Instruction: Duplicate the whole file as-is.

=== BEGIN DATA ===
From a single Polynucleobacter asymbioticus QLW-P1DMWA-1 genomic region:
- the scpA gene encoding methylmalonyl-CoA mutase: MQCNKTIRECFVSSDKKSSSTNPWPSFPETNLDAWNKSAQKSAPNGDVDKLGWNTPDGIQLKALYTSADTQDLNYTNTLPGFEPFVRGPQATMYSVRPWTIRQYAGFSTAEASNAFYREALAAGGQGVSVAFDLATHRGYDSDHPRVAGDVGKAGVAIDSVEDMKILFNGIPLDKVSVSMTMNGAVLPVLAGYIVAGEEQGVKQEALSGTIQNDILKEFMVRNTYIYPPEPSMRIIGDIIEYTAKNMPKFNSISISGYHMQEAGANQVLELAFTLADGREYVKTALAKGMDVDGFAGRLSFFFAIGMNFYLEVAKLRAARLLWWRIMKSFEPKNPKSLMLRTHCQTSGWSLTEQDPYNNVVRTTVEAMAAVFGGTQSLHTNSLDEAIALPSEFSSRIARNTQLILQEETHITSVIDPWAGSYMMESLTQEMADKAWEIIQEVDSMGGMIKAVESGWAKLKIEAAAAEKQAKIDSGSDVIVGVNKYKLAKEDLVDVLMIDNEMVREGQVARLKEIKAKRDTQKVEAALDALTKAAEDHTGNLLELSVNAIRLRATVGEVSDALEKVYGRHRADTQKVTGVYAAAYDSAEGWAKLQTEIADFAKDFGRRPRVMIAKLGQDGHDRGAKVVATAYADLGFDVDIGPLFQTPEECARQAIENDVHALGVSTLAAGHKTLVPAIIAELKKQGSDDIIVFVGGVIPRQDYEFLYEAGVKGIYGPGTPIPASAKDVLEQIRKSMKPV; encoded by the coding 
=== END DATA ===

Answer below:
From a single Polynucleobacter asymbioticus QLW-P1DMWA-1 genomic region:
- the scpA gene encoding methylmalonyl-CoA mutase: MQCNKTIRECFVSSDKKSSSTNPWPSFPETNLDAWNKSAQKSAPNGDVDKLGWNTPDGIQLKALYTSADTQDLNYTNTLPGFEPFVRGPQATMYSVRPWTIRQYAGFSTAEASNAFYREALAAGGQGVSVAFDLATHRGYDSDHPRVAGDVGKAGVAIDSVEDMKILFNGIPLDKVSVSMTMNGAVLPVLAGYIVAGEEQGVKQEALSGTIQNDILKEFMVRNTYIYPPEPSMRIIGDIIEYTAKNMPKFNSISISGYHMQEAGANQVLELAFTLADGREYVKTALAKGMDVDGFAGRLSFFFAIGMNFYLEVAKLRAARLLWWRIMKSFEPKNPKSLMLRTHCQTSGWSLTEQDPYNNVVRTTVEAMAAVFGGTQSLHTNSLDEAIALPSEFSSRIARNTQLILQEETHITSVIDPWAGSYMMESLTQEMADKAWEIIQEVDSMGGMIKAVESGWAKLKIEAAAAEKQAKIDSGSDVIVGVNKYKLAKEDLVDVLMIDNEMVREGQVARLKEIKAKRDTQKVEAALDALTKAAEDHTGNLLELSVNAIRLRATVGEVSDALEKVYGRHRADTQKVTGVYAAAYDSAEGWAKLQTEIADFAKDFGRRPRVMIAKLGQDGHDRGAKVVATAYADLGFDVDIGPLFQTPEECARQAIENDVHALGVSTLAAGHKTLVPAIIAELKKQGSDDIIVFVGGVIPRQDYEFLYEAGVKGIYGPGTPIPASAKDVLEQIRKSMKPV; encoded by the coding 